The town is also home to the New Forest Museum, which tells the story of the area’s history and culture. Visitors to Lyndhurst can enjoy many activities, including hiking, cycling, and horse riding. There are also several golf courses in the area. Lyndhurst is an ideal place to visit for a relaxing break in the countryside.
6. Painswick, Gloucestershire
Painswick is a charming little town in Gloucestershire, England. It is located on the edge of the Cotswolds, an area of rolling hills and valleys. The town is home to many historic buildings, including the church of St. Painswick, which dates back to the 12th century.
The town is also known for its yew trees, which are said to be centuries old. In recent years, Painswick has become a popular tourist destination, and its popularity is only likely to increase in the years to come. With its picturesque setting and wealth of history, Painswick is one of England’s most worthy towns for a thorough tourist tour.
7. Windsor, Berkshire
Windsor is a charming English town in Berkshire situated on the south bank of the River Thames, west of London. Windsor is home to Windsor Castle, which is among the official residences of the British monarch. The castle has a long history and has been used -for centuries- by the royal family. Today, it is a popular tourist destination that attracts thousands of visitors annually.
The town of Windsor is also home to several other historic landmarks, including Windsor Guildhall and Windsor Great Park. In recent years, the town has also become a popular shopping destination, with several high-end stores and restaurants located on the pedestrianised Windsor High Street. With its mix of history and modernity, Windsor is an ideal place to visit for a day trip or a more extended laid-back holiday.
8. St. Ives, Cornwall
St. Ives is a quaint small town in Cornwall, England, well-known for its scenic setting and friendly atmosphere. Situated on the Atlantic coast, St. Ives has long been a popular destination for tourists and locals alike. The town is home to a number of charming little shops and restaurants, as well as several beaches that are perfect for swimming, sunbathing, and/or surfing.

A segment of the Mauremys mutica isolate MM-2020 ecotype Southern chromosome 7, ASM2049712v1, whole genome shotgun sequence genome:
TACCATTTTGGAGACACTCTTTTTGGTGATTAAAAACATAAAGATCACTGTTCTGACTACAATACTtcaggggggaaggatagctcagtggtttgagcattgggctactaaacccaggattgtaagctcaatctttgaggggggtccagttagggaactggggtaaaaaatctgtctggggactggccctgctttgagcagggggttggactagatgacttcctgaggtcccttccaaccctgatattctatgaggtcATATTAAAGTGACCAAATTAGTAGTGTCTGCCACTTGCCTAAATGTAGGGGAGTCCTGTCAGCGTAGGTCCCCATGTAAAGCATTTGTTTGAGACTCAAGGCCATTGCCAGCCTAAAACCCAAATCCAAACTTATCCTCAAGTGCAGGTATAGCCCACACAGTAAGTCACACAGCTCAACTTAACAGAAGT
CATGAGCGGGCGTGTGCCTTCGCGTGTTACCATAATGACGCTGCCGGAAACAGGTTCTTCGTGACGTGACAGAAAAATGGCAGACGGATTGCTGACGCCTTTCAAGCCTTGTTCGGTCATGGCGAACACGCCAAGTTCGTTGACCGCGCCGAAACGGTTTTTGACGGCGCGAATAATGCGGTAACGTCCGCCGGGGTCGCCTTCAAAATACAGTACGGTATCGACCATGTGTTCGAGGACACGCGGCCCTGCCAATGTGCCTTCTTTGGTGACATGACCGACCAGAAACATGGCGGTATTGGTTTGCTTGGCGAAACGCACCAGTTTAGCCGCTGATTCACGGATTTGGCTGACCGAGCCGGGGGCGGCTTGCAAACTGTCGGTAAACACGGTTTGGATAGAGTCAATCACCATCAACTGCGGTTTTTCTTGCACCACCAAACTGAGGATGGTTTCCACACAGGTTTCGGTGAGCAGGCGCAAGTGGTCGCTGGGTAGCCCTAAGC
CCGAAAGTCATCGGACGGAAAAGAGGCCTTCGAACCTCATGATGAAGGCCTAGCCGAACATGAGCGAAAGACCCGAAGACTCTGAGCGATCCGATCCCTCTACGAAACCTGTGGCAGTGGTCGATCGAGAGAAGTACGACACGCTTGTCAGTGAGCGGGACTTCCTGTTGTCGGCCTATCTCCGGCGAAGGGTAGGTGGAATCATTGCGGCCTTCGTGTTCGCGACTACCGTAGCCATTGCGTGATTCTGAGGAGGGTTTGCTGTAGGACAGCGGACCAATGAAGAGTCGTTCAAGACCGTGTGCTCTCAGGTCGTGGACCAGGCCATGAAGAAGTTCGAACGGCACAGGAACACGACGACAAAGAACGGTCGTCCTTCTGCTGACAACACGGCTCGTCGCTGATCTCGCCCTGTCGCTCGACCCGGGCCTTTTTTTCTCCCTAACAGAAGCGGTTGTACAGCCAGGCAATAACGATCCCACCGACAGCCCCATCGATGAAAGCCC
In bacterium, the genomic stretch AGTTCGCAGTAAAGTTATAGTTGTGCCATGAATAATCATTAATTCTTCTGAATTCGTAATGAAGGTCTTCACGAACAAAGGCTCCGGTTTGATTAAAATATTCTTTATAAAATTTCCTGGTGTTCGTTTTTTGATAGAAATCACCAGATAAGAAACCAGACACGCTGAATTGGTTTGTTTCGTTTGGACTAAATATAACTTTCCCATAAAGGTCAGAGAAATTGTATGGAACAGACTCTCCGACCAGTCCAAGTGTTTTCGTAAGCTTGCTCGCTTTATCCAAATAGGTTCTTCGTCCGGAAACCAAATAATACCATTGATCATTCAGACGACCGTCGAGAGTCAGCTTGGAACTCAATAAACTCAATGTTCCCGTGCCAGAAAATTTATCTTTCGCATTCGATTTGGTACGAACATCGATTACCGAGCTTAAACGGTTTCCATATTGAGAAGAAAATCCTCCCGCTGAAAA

In recent years, St. Ives has also become a hub for the arts, with some galleries and studios popping up in the town centre. Thanks to its friendly vibe and beautiful atmosphere, St. Ives is one of the most enjoyable towns in England to visit.
9. Henley-on-Thames, Oxfordshire
Henley-on-Thames is an enchanting small town located in Oxfordshire, England. The town is situated on the River Thames and is known for its annual rowing regatta. The regatta has been held on the river since 1839 and attracts thousands of spectators each year.
In addition to being a popular tourist destination, Henley-on-Thames is also home to a number of businesses and organisations. These include the headquarters of GlaxoSmithKline, an international pharmaceutical company, and the Henley Business School, which is part of the University of Reading. With its scenic location and rich history, Henley-on-Thames is one of the towns in England that should not be skipped.
10. Southam, Gloucestershire
Southam is a town in the southwestern county of Gloucestershire, England. It lies on the River Avon, about 10 miles (16 km) east of Gloucester and 20 miles (32 km) north of Bristol. The town is twinned with the French towns of Valenciennes and Saint-Dié-des-Vosges.